In recent years, Animal Collective have grown to become one of my favourite alternative rock bands, incorporating elements of neo-psychedelia , indie and art rock, noise pop as well as much unique experimentation and avant-garde tendencies. “For Reverend Green” is one of the songs I love most, from one of their most critically acclaimed albums, ‘Strawberry Jam’. The track quickly enters in with various layers of abrasive instrumentation before Panda Bear’s vocals pierce through to give a rich and emotional burst of energy to this six-and-a-half-minute long song. This tune features various yowls and vocal stretches, and when the main hook begins, it has a triumphant nature which carries the listener along with it.
R. Stevie Moore is an exceptional creator of music in so many ways. He has so far had a prolific career of over 40 years and in excess of 400 albums. He has been branded such things as a “lo-fi legend” and “the godfather of home recording” due to his immense dedication to his art despite a lack of mainstream success and the huge diversity of styles and musical genres which have been incorporated into his writing and recording. “Dutch Me” is a short song which sees Moore tread into electronic rock territory, with collaboration efforts from Ariel Pink. The glitchy pulse which rides through this song balances with both Ariel and RSM’s vocals to create a very enjoyable listening experience.
Daniel Victor Snaith, a.k.a. Caribou, is a composer and musician who in 2010 released ‘Swim’, his most successful album to date. The closing track on that album is “Jamelia”. As with a lot of songs of this style it starts off slowly and quietly but builds throughout to give a loud and dramatic climax. There is a lot of diverse instrumentation and synthesiser effects, which exist under quite eerie and desolate vocals, changing and experimenting as the song progresses.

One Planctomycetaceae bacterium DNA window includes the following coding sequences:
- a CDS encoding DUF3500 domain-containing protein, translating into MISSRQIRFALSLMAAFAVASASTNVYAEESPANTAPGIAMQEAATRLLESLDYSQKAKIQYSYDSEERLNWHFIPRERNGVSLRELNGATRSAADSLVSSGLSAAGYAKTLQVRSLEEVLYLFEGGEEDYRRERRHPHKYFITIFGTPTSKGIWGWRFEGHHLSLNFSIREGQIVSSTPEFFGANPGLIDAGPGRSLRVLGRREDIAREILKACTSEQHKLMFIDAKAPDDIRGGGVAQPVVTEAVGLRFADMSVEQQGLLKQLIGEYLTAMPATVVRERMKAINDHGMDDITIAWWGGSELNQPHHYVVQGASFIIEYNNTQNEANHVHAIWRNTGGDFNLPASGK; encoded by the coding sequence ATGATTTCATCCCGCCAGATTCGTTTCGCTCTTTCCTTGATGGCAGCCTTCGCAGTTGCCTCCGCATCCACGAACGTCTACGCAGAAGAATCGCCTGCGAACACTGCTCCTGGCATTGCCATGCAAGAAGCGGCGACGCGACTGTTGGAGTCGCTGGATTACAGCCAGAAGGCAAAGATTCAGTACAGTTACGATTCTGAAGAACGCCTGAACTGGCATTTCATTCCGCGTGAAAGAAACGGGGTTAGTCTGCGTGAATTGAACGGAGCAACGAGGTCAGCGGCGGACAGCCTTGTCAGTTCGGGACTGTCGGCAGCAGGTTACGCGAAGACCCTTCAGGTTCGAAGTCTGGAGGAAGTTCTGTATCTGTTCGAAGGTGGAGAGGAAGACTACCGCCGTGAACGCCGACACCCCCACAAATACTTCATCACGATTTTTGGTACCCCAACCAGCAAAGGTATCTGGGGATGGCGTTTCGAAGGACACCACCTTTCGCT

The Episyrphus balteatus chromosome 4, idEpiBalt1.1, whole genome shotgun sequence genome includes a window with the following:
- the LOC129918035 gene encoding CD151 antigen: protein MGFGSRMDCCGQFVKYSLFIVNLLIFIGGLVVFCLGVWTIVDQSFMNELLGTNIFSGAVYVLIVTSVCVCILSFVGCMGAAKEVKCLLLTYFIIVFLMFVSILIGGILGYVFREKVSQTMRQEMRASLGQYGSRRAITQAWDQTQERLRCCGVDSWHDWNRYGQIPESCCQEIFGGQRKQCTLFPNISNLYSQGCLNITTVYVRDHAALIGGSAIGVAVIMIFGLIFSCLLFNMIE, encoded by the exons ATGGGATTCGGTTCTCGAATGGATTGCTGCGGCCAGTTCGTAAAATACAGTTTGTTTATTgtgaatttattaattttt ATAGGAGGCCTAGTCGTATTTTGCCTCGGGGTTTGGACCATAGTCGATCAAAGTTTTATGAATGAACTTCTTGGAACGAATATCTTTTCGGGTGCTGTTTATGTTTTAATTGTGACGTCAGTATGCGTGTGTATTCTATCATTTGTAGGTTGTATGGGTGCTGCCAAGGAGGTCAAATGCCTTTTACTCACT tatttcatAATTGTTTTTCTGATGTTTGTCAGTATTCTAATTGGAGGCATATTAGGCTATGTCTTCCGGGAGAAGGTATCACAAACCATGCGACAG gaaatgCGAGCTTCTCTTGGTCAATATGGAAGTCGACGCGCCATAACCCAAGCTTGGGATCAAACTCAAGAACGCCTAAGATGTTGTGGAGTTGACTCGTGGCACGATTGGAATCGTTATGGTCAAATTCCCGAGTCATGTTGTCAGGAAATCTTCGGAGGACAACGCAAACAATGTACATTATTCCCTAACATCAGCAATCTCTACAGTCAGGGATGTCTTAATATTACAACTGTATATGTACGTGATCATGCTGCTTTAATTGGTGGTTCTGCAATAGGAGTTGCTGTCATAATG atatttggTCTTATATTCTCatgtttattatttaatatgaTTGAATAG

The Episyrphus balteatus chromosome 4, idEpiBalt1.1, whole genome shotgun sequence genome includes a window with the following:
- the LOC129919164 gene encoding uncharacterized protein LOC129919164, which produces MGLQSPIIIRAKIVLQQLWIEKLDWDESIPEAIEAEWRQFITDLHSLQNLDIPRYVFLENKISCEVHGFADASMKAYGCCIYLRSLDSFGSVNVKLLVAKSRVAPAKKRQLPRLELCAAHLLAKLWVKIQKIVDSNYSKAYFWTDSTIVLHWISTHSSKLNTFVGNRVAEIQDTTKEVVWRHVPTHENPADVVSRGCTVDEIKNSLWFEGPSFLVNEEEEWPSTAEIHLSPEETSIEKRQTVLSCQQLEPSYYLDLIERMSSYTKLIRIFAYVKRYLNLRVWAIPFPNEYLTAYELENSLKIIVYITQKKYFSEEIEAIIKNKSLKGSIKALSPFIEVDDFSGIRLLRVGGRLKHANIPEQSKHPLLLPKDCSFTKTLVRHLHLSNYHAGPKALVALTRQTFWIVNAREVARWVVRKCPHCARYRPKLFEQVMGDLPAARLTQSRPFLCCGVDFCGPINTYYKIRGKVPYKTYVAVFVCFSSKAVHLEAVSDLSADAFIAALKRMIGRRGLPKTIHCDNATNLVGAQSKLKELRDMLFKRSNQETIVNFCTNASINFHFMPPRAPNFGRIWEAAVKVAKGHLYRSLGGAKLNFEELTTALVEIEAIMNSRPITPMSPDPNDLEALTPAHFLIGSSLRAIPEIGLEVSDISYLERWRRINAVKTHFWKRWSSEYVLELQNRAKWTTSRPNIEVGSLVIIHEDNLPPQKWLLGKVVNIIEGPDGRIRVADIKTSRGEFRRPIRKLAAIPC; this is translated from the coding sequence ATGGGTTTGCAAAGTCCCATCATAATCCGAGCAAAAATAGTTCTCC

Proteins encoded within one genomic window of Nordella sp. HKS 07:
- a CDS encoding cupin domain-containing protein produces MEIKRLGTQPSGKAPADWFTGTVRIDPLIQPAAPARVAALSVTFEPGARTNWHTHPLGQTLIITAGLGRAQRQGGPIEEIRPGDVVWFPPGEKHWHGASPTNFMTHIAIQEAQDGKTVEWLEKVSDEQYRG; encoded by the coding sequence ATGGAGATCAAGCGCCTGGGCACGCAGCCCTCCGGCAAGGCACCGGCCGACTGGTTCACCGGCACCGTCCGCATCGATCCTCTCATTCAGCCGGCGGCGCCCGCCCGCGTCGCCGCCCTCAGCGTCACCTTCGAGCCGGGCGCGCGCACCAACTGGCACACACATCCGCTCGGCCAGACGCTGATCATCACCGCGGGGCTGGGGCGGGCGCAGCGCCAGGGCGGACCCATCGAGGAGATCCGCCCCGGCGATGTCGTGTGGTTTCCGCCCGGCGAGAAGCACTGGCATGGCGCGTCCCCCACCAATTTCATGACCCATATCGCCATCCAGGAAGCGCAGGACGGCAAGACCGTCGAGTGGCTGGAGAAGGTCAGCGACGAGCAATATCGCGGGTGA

2003’s ‘Give Up’ is the debut and so far only studio album released by electronic music group, The Postal Service. The album got quite a bit of praise and “Such Great Heights” was a reasonably successful single. The song is a vibrant indietronica tune with soft and melodic vocals from singer Ben Gibbard (also of Death Cab for Cutie). The much-covered song has a very nice vibe to it and a gorgeous chorus hook.
This particular Justice track, from the album of the same name, has a nice, quick tempo and an infectious repeating vocal hook which carries the song along without too much effort. The driving instrumentation builds and changes up as the song progresses. This is a very pleasing indietronica tune, from a band who definitely have their toes in other musical waters as well, with influences of house and disco music being very prevalent throughout their artistic catalogue thus far.
Finally on this playlist is New Order, a band who sprouted from Joy Division in the early 1980s as an exciting new-wave, post-punk, alternative rock band. After a few very highly praised albums including ‘Power, Corruption & Lies’ and ‘Technique’, the band moved towards a slightly different sound, which included electronica tracks such as the soundtrack single “Here To Stay” in 2002. The tune is enjoyable, although not perhaps as great as some of their earlier classics, but the chorus is still very catchy and highlights the infectious vocals of Bernard Sumner.